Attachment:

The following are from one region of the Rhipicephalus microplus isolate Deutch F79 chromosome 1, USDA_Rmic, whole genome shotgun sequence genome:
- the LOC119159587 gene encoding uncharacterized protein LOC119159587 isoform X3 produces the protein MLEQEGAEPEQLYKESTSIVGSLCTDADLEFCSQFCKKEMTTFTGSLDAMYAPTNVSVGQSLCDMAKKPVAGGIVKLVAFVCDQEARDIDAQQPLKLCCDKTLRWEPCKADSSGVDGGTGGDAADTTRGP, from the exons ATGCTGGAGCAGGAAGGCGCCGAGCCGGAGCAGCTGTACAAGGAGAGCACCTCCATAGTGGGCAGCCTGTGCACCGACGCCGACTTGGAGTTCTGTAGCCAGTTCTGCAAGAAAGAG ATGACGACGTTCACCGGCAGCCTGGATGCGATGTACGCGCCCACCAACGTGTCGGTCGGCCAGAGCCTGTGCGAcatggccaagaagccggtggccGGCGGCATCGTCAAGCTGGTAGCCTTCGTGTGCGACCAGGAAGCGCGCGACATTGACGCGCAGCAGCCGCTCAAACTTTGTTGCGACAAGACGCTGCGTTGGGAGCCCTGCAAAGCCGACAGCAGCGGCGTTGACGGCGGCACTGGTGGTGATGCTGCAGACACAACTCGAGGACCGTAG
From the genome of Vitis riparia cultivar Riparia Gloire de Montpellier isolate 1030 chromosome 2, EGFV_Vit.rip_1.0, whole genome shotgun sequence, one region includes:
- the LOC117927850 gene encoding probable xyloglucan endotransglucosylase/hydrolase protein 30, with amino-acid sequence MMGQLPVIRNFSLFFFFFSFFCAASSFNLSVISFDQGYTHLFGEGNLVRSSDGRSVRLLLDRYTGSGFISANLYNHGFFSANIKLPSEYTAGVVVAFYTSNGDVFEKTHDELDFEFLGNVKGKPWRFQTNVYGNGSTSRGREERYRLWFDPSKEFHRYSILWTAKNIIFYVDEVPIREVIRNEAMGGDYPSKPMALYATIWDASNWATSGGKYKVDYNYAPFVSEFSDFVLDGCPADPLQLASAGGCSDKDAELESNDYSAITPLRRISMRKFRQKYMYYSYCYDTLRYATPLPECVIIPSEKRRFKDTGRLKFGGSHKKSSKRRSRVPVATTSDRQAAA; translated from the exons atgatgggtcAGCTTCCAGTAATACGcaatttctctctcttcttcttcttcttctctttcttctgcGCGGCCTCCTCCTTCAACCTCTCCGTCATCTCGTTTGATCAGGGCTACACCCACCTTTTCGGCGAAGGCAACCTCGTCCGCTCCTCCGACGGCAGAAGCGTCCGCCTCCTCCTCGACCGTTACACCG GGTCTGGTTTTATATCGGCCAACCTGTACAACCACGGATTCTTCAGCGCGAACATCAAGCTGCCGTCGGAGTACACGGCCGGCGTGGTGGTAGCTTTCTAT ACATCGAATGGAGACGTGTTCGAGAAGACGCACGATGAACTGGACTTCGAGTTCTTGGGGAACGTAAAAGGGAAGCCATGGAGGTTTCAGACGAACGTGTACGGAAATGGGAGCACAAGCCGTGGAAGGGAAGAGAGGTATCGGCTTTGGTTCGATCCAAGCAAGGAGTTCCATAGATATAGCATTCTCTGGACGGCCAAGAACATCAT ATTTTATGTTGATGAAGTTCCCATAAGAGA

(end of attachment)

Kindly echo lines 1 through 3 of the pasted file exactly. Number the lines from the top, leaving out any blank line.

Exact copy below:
The following are from one region of the Rhipicephalus microplus isolate Deutch F79 chromosome 1, USDA_Rmic, whole genome shotgun sequence genome:
- the LOC119159587 gene encoding uncharacterized protein LOC119159587 isoform X3 produces the protein MLEQEGAEPEQLYKESTSIVGSLCTDADLEFCSQFCKKEMTTFTGSLDAMYAPTNVSVGQSLCDMAKKPVAGGIVKLVAFVCDQEARDIDAQQPLKLCCDKTLRWEPCKADSSGVDGGTGGDAADTTRGP, from the exons ATGCTGGAGCAGGAAGGCGCCGAGCCGGAGCAGCTGTACAAGGAGAGCACCTCCATAGTGGGCAGCCTGTGCACCGACGCCGACTTGGAGTTCTGTAGCCAGTTCTGCAAGAAAGAG ATGACGACGTTCACCGGCAGCCTGGATGCGATGTACGCGCCCACCAACGTGTCGGTCGGCCAGAGCCTGTGCGAcatggccaagaagccggtggccGGCGGCATCGTCAAGCTGGTAGCCTTCGTGTGCGACCAGGAAGCGCGCGACATTGACGCGCAGCAGCCGCTCAAACTTTGTTGCGACAAGACGCTGCGTTGGGAGCCCTGCAAAGCCGACAGCAGCGGCGTTGACGGCGGCACTGGTGGTGATGCTGCAGACACAACTCGAGGACCGTAG
From the genome of Vitis riparia cultivar Riparia Gloire de Montpellier isolate 1030 chromosome 2, EGFV_Vit.rip_1.0, whole genome shotgun sequence, one region includes: